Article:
Seki Onsen ski area – to call it a ‘resort’ would be stretching things – is special.
Can’t say it’s even a local’s secret anymore. But you can definitely still ask the valid question “Is it as sick as Seki?” as Matt Hull , then working seasons in Myoko, now busy with a gorgeous baby and being one of the best photographers in Melbourne doing amazing work for clients including Lamborghini – did back in the “Disaster Winter” of 2012.
As the first massive storm of 2020-2021 winter moves in over the next few days the area will be set up for all those lucky enough to be there or get there. So perfect timing for some #TBT ..
“All this is OK. Now, you drop!” said our guide, Araki San, as we perched on the side of a traverse track in the side country of the Seki Onsen ‘resort’ in Myoko, looking down at an untracked, deep, light powder field.
Seki Onsen is about 15 minutes from Akakura Kanko, the main Myoko Kogen resort, but unlike Akakura and all the surrounding resorts, Seki is family owned. It only has two lifts, and it’s all family and friends that work there.
Seki is 100% for skiers/boarders by skiers/boarders. There’s one building, through one window mum sells lift tickets, through the next you peer in to see a full lounge room set up – lazy boys, coffee table, TV, and a whole bunch of tea drinking and smoking going on. Turn your head to the left and there is the lift, a little two seater with no safety bar.
We arrived at Seki on a Saturday afternoon. Business card in hand, and rehearsing my best Japanese business lingo under my breath, I knock on the door, to be met by Araki San, the man I was supposed to meet, with a quick handshake and none of the normal business formalities. He leads me to the lounge room and points to a guy making tea, wearing a reindeer sweater with a smoke hanging out of his mouth.
“Owner” explains Araki San, then before I could even get out any pleasantries, he grabs me and says, “OK we go shred now, I show you.”
Not even 30 seconds later, without time to turn on my avi beacon or clip my pack on, I’m sitting next to Araki San on the little 2 seater heading up the mountain. He points to pretty much every section of the mountain and keeps repeating “All OK!”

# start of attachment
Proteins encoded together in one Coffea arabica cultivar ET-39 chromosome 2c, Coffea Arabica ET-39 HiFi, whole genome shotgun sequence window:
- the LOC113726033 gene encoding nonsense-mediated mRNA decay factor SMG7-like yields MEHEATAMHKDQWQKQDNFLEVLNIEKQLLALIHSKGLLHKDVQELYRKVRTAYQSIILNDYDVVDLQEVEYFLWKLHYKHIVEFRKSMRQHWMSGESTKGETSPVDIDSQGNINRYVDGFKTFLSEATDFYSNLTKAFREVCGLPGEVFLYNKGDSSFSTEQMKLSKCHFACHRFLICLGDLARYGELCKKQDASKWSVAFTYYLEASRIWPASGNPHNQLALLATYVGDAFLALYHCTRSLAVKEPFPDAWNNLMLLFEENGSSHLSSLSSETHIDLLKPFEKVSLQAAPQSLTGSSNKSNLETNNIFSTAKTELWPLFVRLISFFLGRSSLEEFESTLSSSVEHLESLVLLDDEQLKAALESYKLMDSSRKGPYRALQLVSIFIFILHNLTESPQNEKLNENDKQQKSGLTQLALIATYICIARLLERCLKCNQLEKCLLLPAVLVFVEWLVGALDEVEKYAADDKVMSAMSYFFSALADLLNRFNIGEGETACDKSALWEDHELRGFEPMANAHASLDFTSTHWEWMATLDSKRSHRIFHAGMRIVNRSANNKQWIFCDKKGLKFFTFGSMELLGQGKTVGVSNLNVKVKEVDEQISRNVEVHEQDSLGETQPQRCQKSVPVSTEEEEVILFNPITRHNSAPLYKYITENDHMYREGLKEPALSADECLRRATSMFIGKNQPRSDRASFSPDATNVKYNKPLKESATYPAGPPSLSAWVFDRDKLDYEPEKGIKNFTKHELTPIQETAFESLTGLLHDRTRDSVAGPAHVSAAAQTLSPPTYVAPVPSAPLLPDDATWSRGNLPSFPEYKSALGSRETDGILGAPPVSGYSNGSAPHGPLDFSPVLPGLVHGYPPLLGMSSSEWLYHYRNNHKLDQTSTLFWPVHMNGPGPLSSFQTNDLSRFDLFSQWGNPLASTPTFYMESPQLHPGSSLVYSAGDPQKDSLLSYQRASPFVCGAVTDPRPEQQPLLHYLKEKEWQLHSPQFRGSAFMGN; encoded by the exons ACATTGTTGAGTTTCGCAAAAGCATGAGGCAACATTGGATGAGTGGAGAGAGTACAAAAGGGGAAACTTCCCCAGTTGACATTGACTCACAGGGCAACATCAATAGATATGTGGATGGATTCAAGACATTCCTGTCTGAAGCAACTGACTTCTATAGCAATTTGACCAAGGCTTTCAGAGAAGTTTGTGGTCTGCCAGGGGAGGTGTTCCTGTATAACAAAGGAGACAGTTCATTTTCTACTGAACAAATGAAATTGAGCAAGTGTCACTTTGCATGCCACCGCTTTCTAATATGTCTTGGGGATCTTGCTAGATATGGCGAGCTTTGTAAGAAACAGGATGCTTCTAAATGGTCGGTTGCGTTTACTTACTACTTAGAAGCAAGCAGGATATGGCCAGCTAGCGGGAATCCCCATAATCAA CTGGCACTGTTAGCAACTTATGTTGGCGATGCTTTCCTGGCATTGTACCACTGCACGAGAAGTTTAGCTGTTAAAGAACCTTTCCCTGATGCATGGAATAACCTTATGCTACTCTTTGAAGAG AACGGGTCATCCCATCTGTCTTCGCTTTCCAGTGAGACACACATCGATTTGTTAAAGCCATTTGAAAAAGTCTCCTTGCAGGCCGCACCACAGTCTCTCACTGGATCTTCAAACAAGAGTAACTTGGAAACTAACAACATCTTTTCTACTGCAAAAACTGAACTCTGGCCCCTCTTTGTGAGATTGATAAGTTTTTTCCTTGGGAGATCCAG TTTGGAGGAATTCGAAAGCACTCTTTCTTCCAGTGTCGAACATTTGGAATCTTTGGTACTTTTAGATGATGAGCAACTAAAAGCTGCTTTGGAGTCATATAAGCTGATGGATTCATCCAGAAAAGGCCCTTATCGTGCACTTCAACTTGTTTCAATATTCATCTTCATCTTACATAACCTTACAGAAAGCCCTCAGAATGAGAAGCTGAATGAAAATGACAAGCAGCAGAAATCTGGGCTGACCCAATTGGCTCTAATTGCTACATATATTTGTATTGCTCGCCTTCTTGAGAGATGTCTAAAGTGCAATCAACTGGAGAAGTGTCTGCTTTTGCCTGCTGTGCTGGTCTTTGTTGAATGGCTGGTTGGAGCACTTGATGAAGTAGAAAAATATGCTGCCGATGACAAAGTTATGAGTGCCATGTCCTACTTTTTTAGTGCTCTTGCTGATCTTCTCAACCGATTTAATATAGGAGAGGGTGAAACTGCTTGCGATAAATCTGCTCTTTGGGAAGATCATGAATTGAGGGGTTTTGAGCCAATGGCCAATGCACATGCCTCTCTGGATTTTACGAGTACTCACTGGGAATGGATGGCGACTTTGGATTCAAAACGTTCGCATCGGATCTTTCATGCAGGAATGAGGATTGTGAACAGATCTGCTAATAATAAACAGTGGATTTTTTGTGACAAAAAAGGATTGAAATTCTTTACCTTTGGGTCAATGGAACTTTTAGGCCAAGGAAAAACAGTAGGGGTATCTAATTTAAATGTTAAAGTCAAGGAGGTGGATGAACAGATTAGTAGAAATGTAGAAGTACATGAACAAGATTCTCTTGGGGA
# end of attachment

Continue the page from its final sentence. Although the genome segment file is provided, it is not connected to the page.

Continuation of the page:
Japan has incredible skiing, but they are usually quite strict on what areas you’re allowed to ride and which you’re not, which makes Seki very different.
A couple of minutes into the 5 minute lift ride I find out Araki San is a retired pro rider, featured in many snowboard movies and magazines, but he’s now given up the pro circuit to help run Seki. However he still holds his sponsorship with Burton, and instantly I became nervous, I haver to follow, er, keep up with this guy.
Without knowing our ability level, or if we could ski/board at all, Araki gets off the double lift and before the other boys got off behind us he was strapped in.
Frantically we strap in and boot off after the manic Japanese boarder. After some quick darting through trees, and a few branches tagging my hiking pack on the way through, we drop down under the next chair, which was so low to the snow I had to duck under it. The snow base at Seki is enormous, over 6m this day.
The second chair (yup they only need two) is a little single seater, what we call a ‘pizza box’. You get on and hang on to the bar for dear life.
On the way up I notice two avalanche barriers which we had ridden past on the way to the lift. I yell to Araki San on the chair in front of me, “Araki San, avi barrier, jump OK?”
“Yeah, jump is awesome, and there are two!”
I look back to see the boys laughing, never in the world have I been allowed to drop an avi barrier, let alone been encouraged to do so by ‘management’.
At the top of the pizza box lift Araki unstraps and starts marching off up the hill with a quick, “OK we hike now”.
After a short one minute hike we’re met with a traverse line. Before the rest of the guys even catch up Araki is strapped in and off down. Again we frantically strap in and follow. I catch up to him stopped on the traverse line, smiling and looking down one of the nicest looking tree lines I’ve ever seen. He continues to smile and says, “All this OK, now you drop”.
He didn’t have to ask me twice, I drop in and get some incredible turns. All I can hear is the powder under my board and the other boys hooting the whole way down.
On the ride out of the gully Araki stops us a couple of times to point out some holes in the snow, and by holes I mean 4 to 6 metre deep tunnels to God knows where.
My time in Japan over the past three years has been awesome, but this is the first time I’ve really felt I’ve experienced a Japanese ski resort the way I imagined it. Ma and Pa operated, a couple of crappy lifts, and a heap of incredible terrain that is covered in chest deep powder. Now all I have to do is work out how I can get back there again next season. – Matt Hull
More Myoko Features to check out
Seki Onsen ski area links and info
There’s not much at Seki itself – stay in Myoko, some useful links